Superintendent George P. Beach II said, "Our members work vigilantly year-round to keep our roadways safe and prevent the needless tragedies that result from impaired and reckless driving. However, our goal during the 'Drive Sober or Get Pulled Over' campaign is to step up our efforts during the holiday celebration season to reduce impaired driving crashes and remind motorists to make responsible driving decisions. To ensure that your holiday is a safe one for you and your loved ones, do not get behind the wheel of a vehicle if you've been drinking and make safety a priority when traveling this holiday season."

During the campaign, Troopers will be using both marked State Police vehicles and Concealed Identity Traffic Enforcement vehicles as part of the operation. The CITE vehicles allow Troopers to more easily identify motorists who are using handheld devices while driving. CITE vehicles allow the Trooper to better observe distracted driving violations. These vehicles blend in with every day traffic, but are unmistakable as emergency vehicles once the emergency lighting is activated.

During last year's crackdown, State Police issued 33,153 tickets. Of those tickets more than 11,319 were for speeding, 1,107 were for distracted driving and 421 for the "Move Over Law." There were also 571 people arrested for DWI and 15 people killed in a motor vehicle accident. These traffic enforcement campaigns are funded by the Governor's Traffic Safety Committee.

Terri Egan, Executive Deputy Commissioner of the New York State Department of Motor Vehicles and Acting GTSC Chair, said "The holidays are a wonderful time of year, and we want New Yorkers to celebrate them responsibly and safely. Don't end the year with a tragedy or an arrest. Make a plan for how you will get home before you head out for an evening to celebrate with family and friends."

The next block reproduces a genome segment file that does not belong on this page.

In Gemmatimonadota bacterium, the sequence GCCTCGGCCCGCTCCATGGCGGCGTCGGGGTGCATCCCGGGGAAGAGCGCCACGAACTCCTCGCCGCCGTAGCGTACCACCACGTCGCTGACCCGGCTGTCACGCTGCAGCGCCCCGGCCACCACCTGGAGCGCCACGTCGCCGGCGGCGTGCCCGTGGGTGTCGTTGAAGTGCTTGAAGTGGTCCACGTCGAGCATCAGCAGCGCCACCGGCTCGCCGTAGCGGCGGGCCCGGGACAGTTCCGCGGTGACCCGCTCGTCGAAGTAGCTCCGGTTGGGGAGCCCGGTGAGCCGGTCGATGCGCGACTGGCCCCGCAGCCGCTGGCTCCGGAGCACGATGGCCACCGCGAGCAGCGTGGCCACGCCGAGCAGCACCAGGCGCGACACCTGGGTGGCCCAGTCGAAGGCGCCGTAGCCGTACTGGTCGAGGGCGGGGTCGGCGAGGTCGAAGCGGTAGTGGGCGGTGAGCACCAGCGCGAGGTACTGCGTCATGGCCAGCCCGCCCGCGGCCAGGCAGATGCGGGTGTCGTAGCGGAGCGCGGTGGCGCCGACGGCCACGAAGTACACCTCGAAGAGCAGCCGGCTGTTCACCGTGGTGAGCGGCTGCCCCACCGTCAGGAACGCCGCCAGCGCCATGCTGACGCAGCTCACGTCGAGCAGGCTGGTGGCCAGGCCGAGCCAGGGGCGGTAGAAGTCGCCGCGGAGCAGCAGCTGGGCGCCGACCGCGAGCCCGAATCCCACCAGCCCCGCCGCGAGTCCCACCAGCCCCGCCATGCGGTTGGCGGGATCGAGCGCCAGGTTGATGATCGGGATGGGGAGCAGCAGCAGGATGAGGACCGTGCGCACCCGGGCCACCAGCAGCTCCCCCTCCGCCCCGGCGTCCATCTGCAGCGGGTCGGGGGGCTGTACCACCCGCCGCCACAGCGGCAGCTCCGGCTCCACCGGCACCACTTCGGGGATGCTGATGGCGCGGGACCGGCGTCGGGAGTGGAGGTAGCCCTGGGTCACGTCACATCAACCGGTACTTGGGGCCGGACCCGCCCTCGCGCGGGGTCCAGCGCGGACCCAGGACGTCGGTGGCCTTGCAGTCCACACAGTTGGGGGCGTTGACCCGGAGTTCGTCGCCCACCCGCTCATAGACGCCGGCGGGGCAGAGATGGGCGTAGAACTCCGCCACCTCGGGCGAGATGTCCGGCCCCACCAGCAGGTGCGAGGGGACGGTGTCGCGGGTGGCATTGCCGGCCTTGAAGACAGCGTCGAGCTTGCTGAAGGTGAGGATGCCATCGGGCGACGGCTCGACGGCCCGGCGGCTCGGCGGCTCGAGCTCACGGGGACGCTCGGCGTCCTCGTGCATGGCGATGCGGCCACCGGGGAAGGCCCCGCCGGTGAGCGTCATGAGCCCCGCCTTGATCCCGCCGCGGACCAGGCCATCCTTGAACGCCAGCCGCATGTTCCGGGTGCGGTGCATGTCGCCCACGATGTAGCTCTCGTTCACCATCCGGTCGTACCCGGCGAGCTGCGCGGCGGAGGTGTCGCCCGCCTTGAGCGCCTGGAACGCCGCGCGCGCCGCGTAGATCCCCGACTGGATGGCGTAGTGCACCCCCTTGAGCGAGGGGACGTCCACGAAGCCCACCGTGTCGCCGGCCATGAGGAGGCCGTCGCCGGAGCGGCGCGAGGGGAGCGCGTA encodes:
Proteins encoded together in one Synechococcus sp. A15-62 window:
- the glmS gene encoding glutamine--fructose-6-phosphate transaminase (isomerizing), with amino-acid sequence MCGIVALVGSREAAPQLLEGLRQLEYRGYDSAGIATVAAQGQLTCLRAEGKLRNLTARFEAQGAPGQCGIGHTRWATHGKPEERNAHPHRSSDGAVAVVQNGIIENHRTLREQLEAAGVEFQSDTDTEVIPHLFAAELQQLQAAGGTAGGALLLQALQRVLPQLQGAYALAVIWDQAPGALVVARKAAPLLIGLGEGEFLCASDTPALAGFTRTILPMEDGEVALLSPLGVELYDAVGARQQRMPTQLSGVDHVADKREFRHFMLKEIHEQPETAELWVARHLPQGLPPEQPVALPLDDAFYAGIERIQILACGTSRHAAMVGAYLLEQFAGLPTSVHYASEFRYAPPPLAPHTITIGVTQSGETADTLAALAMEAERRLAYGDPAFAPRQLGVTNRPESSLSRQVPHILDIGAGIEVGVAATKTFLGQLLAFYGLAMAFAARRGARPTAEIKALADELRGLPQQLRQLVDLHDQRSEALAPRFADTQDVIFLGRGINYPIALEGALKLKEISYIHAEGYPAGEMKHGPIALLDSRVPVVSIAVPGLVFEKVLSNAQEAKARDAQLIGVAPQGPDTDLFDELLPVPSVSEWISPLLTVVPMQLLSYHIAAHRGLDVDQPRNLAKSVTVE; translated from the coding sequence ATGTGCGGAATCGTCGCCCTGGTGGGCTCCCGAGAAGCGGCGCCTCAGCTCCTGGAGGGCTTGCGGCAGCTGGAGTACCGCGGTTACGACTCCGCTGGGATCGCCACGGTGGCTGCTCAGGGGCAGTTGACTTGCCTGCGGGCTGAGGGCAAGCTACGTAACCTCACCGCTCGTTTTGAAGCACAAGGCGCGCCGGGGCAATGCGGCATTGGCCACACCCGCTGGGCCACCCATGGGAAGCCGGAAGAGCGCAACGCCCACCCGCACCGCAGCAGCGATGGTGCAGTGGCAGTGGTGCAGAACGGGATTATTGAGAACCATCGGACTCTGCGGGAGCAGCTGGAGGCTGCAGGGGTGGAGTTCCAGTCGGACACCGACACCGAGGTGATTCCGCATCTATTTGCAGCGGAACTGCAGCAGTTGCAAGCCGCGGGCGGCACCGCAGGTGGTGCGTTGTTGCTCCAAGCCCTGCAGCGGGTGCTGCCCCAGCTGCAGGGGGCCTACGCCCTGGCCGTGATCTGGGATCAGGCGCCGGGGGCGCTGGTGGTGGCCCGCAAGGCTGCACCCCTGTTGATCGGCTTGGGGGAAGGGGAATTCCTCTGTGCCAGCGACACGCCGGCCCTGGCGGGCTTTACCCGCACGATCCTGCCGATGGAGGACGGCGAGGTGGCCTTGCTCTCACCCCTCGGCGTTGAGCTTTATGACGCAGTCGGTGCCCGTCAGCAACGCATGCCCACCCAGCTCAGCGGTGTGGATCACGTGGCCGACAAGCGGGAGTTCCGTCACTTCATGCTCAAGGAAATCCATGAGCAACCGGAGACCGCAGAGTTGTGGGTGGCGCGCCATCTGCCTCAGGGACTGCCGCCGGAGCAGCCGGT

The Have a Plan app can help. The free app from the Governor's Traffic Safety Committee and the NYS STOP-DWI Foundation allows you to designate a driver, call a cab or ride share, and to review the consequences of impaired driving. You can even use the app to report a drunk or drugged driver. The app is available for Apple, Android, and Windows smart phones.

During last year's crackdown, State Police issued 33,153 tickets. Of those tickets more than 11,319 were for speeding, 1,107 were for distracted driving and 421 for the "Move Over Law." There were also 571 people arrested for DWI and 15 people killed in a motor vehicle accident.

To keep our roads safer this holiday season, the New York State Police and National Highway Traffic Safety Administration offer these tips: plan a safe way home before the celebrating begins; before drinking, designate a sober driver; if you're impaired, use a taxi or ride sharing service, call a sober friend or family member, or use public transportation; use your community's sober ride program; if you happen to see a drunk driver on the road, don't hesitate to contact local law enforcement; and if you know someone who is about to drive or ride while impaired, take their keys and help them make other arrangements to get to their destination safely.

Source: Press Office, Governor Andrew M. Cuomo